Released Thursday 13th April 2017
Story Etc. Episode 2: Myth is produced and presented by Tom Crowley, Jenny Redmond and Eleanor Rushton. The supervising editor is Odinn Orn Hilmarsson, who also composed the music. Story Etc. is a production of Audioscribble and Crowley & Co.


  • Marchella's academic profile can be viewed here, and she is on Twitter at @LuxMea.
  • The myth of Europa - a Phoenician princess kidnapped by Zeus in the form of a white bull. More info here.
  • Homer - the poet responsible for the Iliad and the Odyssey, reputed to be a blind bard from Ionia.
  • The myth of Orpheus - the poet, musician and prophet about whom many tales were told, most famously his botched attempt to rescue his wife, Eurydice, from the underworld.
  • Britannia - the mythological personification of Great Britain.
  • Antigone - daughter of the incestuous coupling of Oedipus and his mother, Jocasta.
  • Maenon - Antigone's son, from the alternate telling of the story by Hyginus.




  • The first song you hear is Che Che from Banyan Tree's second show, The Honey Hunters.
  • More information on Banyan Tree Theatre can be found on the Black Theatre Live website, or at their Twitter feed, @BanyanTreeTG.
  • Tom spoke to Nyawa Bottomley and Adriana Lord from the company. Adriana's Twitter feed is at @AdrianaLord.
  • Nyawa mentions the charity MOSAIC Black & Mixed Parentage Family Group, whose website is here.
  • The Fire Children - a West African myth, telling the origin story of the world's people of different colours.
  • The Honey Hunters - an African myth telling the tale of how the animals became enemies.
  • Donna Edmead is another songwriter for Banyan Tree, her Twitter feed is at @brumchickdon.
  • Arts Council England - a British government funding body for the arts.
  • Alison Lloyd is writing Banyan Tree's next show, Little Wing. More of her stories can be found here.
  • Adriana took the words for Centella (the final song you hear) from a tale of Oya - a South American goddess of wind, storms and the marketplace. The words are partially in Yoruba, a West African language principally spoken in Benin and Nigeria.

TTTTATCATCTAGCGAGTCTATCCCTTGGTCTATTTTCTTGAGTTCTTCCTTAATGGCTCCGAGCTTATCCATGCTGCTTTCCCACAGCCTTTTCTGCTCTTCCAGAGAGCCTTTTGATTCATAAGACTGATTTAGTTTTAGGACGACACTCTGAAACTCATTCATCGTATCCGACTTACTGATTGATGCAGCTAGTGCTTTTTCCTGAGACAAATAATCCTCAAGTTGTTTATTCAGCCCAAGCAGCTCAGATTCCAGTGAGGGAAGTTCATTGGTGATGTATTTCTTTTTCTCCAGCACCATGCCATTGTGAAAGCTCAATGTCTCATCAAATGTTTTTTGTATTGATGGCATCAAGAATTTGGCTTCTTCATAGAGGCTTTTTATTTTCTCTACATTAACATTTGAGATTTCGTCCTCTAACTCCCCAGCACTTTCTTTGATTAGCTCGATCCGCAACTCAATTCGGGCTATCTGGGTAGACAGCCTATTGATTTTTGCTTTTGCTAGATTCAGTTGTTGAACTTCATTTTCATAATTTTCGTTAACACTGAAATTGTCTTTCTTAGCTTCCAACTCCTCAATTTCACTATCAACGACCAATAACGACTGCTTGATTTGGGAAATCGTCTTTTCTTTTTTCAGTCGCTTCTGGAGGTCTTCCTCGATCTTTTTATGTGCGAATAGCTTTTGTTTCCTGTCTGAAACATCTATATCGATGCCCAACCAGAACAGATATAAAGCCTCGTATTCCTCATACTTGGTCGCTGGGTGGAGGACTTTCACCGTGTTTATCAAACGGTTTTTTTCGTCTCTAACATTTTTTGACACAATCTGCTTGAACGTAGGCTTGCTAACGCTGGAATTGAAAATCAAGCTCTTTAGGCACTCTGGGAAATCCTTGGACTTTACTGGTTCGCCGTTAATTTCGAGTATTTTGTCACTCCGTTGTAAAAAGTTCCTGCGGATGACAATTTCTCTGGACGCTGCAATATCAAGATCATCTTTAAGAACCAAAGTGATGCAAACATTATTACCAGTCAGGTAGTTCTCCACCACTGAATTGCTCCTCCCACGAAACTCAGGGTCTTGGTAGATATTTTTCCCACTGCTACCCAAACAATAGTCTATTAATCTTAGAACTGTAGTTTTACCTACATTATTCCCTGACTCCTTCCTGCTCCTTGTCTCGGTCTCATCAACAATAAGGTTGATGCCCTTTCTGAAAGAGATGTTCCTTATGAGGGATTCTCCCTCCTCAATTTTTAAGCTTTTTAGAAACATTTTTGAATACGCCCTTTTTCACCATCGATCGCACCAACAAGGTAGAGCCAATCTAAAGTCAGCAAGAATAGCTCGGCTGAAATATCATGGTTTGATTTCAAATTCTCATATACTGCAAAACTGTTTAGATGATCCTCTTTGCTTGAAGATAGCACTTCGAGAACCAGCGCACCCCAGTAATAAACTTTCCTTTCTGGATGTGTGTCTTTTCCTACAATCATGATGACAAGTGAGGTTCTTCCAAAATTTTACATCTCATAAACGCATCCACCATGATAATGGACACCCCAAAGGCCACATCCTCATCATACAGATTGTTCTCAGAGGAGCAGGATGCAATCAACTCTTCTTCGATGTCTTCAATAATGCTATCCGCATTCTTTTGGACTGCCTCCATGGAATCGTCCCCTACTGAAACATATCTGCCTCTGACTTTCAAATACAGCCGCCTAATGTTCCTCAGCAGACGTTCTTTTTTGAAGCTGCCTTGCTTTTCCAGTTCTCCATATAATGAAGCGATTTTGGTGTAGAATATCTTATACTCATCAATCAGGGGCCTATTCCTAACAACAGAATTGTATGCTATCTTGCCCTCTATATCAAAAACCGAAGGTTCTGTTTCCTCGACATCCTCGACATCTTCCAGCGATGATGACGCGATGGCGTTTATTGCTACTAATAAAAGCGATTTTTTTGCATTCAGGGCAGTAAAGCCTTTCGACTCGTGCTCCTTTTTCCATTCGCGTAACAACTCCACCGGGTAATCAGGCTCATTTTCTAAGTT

• Little Wing is at Brighton Fringe 2017, at 4pm on Saturday 13th and Sunday 14th May at The Warren. Tickets can be purchased here.


  • The King was written, performed and recorded by Felix Trench. Odinn Orn Hilmarsson provided editing assistance and also composed the music.
  • More information on Crowley & Co.'s previous collaborations with Felix can be found at their website, here. Their first was Radioman, followed by Valkyrie, a co-production with Oneohone Theatre.


  • Margaret's website can be found here, and she is on Twitter at @MargaretAtwood.
  • Margaret's novel The Handmaid's Tale will be released as an original TV drama on Hulu on Wednesday 26th April.
  • Hag-Seed is Margaret's contemporary adaptation of Shakespeare's play The Tempest, commissioned by Hogarth Shakespeare.
  • The most famous outer space Tempest is Forbidden Planet (1956), which was itself adapted into the cult musical Return to the Forbidden Planet.
  • Margaret mentions Phyllida Lloyd's prison-set production of The Tempest, part of the director's Shakespeare Trilogy. You can read the Guardian review of its London appearance here.
  • Grimms' Fairy Tales is the popular name given to the collection of stories published by brothers Jacob and Wilhelm Grimm in 1812. You can read them all here.
  • Andrew Lang was a Scottish poet and author, and published some of the most important collections of fairy tales in Britain. You can read all of his Fairy Books here.
  • Captain Marvel (the first) is a character created by artist CC Beck and writer Bill Parker for Fawcett Comics in 1939. Young boy Billy Batson becomes the mighty Captain Marvel by saying the magic word 'shazam', which stands for Solomon, Hercules, Atlas, Zeus, Achilles, Mercury.
  • The Epic of Gilgamesh is an epic poem from Ancient Mesopotamia, considered to be the earliest surviving work of literature.
  • The Penelopiad is Margaret's novel, an alternate account of the myth of Odysseus, foregrounding Odysseus's wife Penelope and her attempts to fend off a pack of suitors who assume that Odysseus is dead and seek her hand in marriage, during the events of the Odyssey.